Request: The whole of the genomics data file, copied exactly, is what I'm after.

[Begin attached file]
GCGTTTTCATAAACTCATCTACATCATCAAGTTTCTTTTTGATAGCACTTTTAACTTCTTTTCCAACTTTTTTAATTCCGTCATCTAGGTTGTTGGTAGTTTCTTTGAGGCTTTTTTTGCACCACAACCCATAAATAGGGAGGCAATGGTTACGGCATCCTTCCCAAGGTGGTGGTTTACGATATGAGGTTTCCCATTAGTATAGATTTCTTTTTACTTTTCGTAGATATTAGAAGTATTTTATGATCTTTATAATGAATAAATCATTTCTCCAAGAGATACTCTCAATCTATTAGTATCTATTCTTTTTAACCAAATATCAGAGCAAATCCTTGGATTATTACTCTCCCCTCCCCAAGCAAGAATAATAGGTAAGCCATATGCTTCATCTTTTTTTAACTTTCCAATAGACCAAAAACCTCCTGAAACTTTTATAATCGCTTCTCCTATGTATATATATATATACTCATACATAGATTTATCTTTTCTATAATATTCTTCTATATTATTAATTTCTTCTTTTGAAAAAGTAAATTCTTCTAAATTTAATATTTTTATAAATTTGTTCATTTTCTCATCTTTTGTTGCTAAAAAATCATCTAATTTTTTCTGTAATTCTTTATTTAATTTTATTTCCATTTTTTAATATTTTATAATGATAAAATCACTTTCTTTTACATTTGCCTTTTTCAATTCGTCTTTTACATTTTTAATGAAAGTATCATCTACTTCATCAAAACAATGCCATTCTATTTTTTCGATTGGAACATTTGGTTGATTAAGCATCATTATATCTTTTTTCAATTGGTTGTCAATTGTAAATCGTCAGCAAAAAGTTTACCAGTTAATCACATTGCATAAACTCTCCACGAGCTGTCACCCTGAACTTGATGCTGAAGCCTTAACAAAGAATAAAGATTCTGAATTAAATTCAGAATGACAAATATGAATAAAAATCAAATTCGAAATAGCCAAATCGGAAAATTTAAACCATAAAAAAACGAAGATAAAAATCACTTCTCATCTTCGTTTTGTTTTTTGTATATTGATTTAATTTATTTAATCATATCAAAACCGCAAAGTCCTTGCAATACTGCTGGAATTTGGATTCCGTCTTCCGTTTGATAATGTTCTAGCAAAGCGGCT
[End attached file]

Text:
GCGTTTTCATAAACTCATCTACATCATCAAGTTTCTTTTTGATAGCACTTTTAACTTCTTTTCCAACTTTTTTAATTCCGTCATCTAGGTTGTTGGTAGTTTCTTTGAGGCTTTTTTTGCACCACAACCCATAAATAGGGAGGCAATGGTTACGGCATCCTTCCCAAGGTGGTGGTTTACGATATGAGGTTTCCCATTAGTATAGATTTCTTTTTACTTTTCGTAGATATTAGAAGTATTTTATGATCTTTATAATGAATAAATCATTTCTCCAAGAGATACTCTCAATCTATTAGTATCTATTCTTTTTAACCAAATATCAGAGCAAATCCTTGGATTATTACTCTCCCCTCCCCAAGCAAGAATAATAGGTAAGCCATATGCTTCATCTTTTTTTAACTTTCCAATAGACCAAAAACCTCCTGAAACTTTTATAATCGCTTCTCCTATGTATATATATATATACTCATACATAGATTTATCTTTTCTATAATATTCTTCTATATTATTAATTTCTTCTTTTGAAAAAGTAAATTCTTCTAAATTTAATATTTTTATAAATTTGTTCATTTTCTCATCTTTTGTTGCTAAAAAATCATCTAATTTTTTCTGTAATTCTTTATTTAATTTTATTTCCATTTTTTAATATTTTATAATGATAAAATCACTTTCTTTTACATTTGCCTTTTTCAATTCGTCTTTTACATTTTTAATGAAAGTATCATCTACTTCATCAAAACAATGCCATTCTATTTTTTCGATTGGAACATTTGGTTGATTAAGCATCATTATATCTTTTTTCAATTGGTTGTCAATTGTAAATCGTCAGCAAAAAGTTTACCAGTTAATCACATTGCATAAACTCTCCACGAGCTGTCACCCTGAACTTGATGCTGAAGCCTTAACAAAGAATAAAGATTCTGAATTAAATTCAGAATGACAAATATGAATAAAAATCAAATTCGAAATAGCCAAATCGGAAAATTTAAACCATAAAAAAACGAAGATAAAAATCACTTCTCATCTTCGTTTTGTTTTTTGTATATTGATTTAATTTATTTAATCATATCAAAACCGCAAAGTCCTTGCAATACTGCTGGAATTTGGATTCCGTCTTCCGTTTGATAATGTTCTAGCAAAGCGGCT